The Laconia Human Relations Committee is a committee of the mayor of Laconia dedicated to expanding our horizons for the appreciation of the diversity found among us and in the wider world. For more information, contact Len Campbell at This email address is being protected from spambots. You need JavaScript enabled to view it. or Carol Pierce at This email address is being protected from spambots. You need JavaScript enabled to view it..

Loon Preservation Center made 20 rescues this year

MOULTONBOROUGH — On Monday, December 8, an iced-in loon was rescued on Martin Meadow Pond in Lancaster, New Hampshire. Loons can require close to a quarter mile of open water to take flight, but this loon was trapped in a 3-foot patch of open water. LPC Senior Biologist John Cooley carefully edged a small Jon-boat across the ice toward the loon until he was close enough to capture it with a landing net.

Once they were both safely back on shore, Cooley transported the loon to Meadow Pond Animal Hospital in Moultonborough for an x-ray which revealed fragments of non-lead fishing tackle in the loon's stomach. However, an in-house blood test showed the loon had an elevated blood lead concentration that was below the threshold for lethal toxicity, indicating that the loon had apparently passed a lead object before it could receive a lethal dose of lead. Although LPC has documented a few cases in which a loon has likely passed a lead object, this is a very unusual circumstance, as one of the toxic effects of lead poisoning is to shut down a loon's digestive system. Unless the lead tackle is passed almost immediately, as apparently occurred in this case, even the smallest lead sinker or lead-headed jig will kill a loon in two to four weeks. Given that this loon's lead levels were sub-lethal, it was decided to transfer it to wildlife rehabilitators in Maine and attempt treatment.

The staff from Avian Haven in Freedom, Maine, used an innovative procedure to flush the tackle out of the loon.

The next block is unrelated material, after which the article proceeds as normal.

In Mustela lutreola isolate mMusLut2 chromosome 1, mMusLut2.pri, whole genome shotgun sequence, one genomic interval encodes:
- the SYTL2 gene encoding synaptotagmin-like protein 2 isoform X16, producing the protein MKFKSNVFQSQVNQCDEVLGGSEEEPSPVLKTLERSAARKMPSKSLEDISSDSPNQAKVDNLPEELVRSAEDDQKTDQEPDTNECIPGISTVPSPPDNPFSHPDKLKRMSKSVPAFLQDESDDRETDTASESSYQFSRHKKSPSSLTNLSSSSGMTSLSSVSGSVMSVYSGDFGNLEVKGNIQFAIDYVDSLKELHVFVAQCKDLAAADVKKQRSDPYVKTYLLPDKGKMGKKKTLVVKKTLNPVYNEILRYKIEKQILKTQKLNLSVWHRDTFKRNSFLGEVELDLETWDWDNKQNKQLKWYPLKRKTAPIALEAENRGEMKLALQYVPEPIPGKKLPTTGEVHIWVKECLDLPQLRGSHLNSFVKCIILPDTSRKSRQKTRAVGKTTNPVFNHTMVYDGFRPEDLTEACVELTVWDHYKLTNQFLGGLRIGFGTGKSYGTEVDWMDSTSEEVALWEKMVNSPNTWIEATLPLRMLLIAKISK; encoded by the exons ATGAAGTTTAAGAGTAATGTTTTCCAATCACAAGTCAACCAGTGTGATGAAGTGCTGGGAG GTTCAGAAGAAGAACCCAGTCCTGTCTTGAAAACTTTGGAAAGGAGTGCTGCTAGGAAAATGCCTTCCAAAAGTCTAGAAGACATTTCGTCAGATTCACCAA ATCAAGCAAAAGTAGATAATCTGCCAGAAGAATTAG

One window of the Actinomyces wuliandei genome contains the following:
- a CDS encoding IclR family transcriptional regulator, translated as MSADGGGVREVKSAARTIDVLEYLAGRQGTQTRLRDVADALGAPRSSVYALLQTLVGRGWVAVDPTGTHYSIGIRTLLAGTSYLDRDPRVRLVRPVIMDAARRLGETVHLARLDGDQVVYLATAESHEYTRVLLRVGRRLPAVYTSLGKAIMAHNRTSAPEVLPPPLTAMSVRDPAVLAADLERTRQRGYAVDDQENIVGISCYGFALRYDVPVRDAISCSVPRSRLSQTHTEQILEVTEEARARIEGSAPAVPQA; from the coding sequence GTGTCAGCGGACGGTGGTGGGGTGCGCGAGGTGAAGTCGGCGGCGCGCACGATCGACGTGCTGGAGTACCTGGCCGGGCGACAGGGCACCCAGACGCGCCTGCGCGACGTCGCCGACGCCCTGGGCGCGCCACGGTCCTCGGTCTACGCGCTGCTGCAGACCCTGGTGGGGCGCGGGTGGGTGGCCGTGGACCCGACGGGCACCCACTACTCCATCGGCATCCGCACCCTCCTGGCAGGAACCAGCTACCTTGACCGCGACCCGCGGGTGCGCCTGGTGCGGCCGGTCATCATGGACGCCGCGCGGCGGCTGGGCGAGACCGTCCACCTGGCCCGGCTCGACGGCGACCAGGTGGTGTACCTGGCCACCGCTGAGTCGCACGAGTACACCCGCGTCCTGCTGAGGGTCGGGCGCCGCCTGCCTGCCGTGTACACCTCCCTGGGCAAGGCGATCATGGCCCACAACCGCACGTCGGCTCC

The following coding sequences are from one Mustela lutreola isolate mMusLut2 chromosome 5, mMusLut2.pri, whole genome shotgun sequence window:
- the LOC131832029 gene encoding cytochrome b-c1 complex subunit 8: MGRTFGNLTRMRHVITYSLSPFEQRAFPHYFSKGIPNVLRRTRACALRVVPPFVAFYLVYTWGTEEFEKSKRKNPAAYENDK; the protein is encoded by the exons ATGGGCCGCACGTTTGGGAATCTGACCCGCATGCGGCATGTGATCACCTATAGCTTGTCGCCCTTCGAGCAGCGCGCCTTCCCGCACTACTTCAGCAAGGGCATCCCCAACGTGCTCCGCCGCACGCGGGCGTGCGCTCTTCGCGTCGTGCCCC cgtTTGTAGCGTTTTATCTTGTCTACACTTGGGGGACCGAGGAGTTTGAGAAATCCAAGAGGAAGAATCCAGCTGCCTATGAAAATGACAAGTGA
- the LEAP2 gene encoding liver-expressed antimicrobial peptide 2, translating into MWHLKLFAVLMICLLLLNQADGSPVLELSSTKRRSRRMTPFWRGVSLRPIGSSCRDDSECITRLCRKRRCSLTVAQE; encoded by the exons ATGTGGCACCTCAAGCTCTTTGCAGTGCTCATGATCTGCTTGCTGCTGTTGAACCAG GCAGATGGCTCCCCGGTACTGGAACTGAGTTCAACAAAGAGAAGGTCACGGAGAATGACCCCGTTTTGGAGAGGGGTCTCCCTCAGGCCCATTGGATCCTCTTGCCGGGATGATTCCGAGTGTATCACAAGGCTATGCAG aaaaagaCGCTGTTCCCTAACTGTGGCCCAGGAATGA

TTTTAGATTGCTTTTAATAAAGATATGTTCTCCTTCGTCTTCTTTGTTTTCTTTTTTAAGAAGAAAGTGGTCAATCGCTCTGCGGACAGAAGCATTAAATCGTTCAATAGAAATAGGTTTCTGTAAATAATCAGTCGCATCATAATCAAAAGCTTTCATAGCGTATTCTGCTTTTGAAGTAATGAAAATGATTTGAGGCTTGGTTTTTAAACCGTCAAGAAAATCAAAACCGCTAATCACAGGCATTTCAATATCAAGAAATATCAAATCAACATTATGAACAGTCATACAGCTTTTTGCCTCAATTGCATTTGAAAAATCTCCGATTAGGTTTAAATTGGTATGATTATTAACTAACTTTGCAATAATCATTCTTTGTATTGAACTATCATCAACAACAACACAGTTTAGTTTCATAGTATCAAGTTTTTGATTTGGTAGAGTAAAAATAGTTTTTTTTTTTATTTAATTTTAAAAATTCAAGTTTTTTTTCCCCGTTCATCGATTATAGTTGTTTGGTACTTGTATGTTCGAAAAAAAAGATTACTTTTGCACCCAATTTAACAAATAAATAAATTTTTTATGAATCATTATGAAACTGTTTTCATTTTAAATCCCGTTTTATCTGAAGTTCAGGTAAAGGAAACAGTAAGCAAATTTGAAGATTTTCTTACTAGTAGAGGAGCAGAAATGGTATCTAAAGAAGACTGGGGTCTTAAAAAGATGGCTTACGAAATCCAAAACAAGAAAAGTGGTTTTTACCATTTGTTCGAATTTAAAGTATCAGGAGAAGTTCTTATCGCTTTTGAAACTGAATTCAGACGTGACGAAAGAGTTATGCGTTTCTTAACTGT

Later that afternoon the loon was swimming in one of their pools and, by the following day, it was eating on its own. The fish being fed to the loon were dosed with a special medication to help absorb lead from its bloodstream. This unusual treatment was possible since the loon apparently passed the lead object quickly before receiving a lethal dose of lead, but the sub-lethal effects of lead poisoning likely impaired its ability to leave the pond prior to ice-in. As of December 18, the loon is continuing to do well and will hopefully be released very soon.

This loon was banded as an adult in 2000 on Martin Meadow Pond and has fledged an average of one chick per year since then. Given that loons usually start breeding at 6 or 7 years old, this male is probably at least 20 years old. This is a very impressive statistic and LPC staff hope to watch him again on the pond next year.

From April through December, LPC responds to many phone calls and reports of loons in distress, including entangled, stranded or iced-in loons. This year staff responded to twenty loon rescues in the field and dozens of phone calls or emails as well. A loon rescue can be hazardous work and Cooley cautions against volunteers trying it on their own. LPC would like to extend heartfelt thanks to the Martin Meadow Pond volunteers who kept a close eye on this loon a few weeks prior to the rescue, Meadow Pond Animal Hospital, and rehabilitators Kappy Sprenger and Avian Haven for their part in working to save this loon.

The Loon Preservation Committee (www.loon.org) monitors loons throughout the state as part of its mission to restore and maintain a healthy population of loons in New Hampshire; to monitor the health and productivity of loon populations as sentinels of environmental quality; and to promote a greater understanding of loons and the natural world.